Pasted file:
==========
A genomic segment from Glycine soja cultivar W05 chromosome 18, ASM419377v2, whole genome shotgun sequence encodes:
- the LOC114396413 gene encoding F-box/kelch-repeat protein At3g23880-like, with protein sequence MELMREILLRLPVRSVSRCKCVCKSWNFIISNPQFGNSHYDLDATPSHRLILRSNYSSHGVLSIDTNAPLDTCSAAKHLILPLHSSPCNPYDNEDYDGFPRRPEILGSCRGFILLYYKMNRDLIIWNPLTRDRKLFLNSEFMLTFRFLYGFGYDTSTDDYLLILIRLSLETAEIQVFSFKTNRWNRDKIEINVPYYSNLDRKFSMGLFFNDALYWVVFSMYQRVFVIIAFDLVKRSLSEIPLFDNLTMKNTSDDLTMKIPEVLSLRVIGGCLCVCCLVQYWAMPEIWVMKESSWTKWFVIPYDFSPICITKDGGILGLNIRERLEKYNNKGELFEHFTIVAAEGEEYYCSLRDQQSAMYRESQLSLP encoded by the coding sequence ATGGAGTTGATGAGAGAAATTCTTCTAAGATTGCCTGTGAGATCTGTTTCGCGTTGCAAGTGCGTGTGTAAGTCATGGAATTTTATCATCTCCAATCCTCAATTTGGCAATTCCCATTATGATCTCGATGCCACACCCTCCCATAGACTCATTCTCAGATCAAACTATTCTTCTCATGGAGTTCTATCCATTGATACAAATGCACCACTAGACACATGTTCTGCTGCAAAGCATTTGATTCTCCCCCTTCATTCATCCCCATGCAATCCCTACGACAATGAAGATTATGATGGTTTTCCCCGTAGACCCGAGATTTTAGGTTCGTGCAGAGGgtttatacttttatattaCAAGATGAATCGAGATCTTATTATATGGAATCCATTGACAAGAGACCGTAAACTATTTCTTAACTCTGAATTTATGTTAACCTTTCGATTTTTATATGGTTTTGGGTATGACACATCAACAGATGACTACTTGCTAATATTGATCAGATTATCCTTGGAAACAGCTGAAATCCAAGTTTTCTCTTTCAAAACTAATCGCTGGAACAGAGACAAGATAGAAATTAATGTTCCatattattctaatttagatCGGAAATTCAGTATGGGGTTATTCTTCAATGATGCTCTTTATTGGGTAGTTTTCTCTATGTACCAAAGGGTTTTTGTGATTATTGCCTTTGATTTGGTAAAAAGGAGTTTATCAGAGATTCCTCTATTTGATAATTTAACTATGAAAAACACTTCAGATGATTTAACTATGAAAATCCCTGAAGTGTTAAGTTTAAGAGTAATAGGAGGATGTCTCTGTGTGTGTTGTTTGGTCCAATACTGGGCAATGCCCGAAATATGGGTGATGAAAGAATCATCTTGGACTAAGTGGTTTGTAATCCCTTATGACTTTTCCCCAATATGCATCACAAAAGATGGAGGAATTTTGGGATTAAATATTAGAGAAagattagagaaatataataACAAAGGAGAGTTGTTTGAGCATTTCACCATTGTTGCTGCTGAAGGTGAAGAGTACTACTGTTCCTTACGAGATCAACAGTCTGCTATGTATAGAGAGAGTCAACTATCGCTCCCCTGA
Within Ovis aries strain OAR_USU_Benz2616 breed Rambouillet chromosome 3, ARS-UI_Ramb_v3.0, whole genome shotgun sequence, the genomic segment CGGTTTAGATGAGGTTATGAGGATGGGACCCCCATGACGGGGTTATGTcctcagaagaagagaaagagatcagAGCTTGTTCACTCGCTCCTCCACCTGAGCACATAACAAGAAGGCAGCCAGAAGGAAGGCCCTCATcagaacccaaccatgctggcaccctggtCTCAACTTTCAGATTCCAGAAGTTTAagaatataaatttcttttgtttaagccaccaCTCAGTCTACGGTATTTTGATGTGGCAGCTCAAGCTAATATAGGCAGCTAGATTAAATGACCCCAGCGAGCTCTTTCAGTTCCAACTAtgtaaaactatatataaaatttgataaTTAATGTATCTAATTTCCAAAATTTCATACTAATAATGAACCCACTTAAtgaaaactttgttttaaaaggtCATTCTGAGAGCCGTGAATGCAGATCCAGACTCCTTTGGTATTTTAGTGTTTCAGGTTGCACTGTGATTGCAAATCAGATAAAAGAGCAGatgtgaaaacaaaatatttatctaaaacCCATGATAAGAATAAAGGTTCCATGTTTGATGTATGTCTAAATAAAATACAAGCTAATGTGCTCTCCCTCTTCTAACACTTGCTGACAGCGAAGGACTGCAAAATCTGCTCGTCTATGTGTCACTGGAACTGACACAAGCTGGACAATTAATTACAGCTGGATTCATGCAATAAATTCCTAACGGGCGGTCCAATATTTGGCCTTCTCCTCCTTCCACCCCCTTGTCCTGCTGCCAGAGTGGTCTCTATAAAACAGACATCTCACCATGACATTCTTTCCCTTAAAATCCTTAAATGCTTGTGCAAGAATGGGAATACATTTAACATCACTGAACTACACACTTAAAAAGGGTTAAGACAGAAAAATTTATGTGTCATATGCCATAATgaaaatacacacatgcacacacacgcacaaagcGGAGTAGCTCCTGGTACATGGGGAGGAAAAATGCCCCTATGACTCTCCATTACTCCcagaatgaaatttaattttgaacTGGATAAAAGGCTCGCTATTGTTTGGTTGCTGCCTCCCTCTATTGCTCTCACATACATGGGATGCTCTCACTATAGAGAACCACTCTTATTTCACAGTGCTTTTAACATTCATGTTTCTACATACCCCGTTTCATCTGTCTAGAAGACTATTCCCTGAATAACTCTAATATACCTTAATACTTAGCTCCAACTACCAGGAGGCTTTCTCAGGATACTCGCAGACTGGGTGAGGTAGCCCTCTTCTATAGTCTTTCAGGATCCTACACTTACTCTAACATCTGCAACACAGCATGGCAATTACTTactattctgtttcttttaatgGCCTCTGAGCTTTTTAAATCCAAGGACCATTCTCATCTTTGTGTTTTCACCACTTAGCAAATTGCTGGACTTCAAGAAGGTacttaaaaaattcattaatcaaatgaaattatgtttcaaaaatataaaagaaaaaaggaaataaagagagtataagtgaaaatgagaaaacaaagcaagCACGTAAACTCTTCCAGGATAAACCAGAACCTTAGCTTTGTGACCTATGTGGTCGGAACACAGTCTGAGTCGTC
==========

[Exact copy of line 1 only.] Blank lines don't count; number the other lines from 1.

A genomic segment from Glycine soja cultivar W05 chromosome 18, ASM419377v2, whole genome shotgun sequence encodes: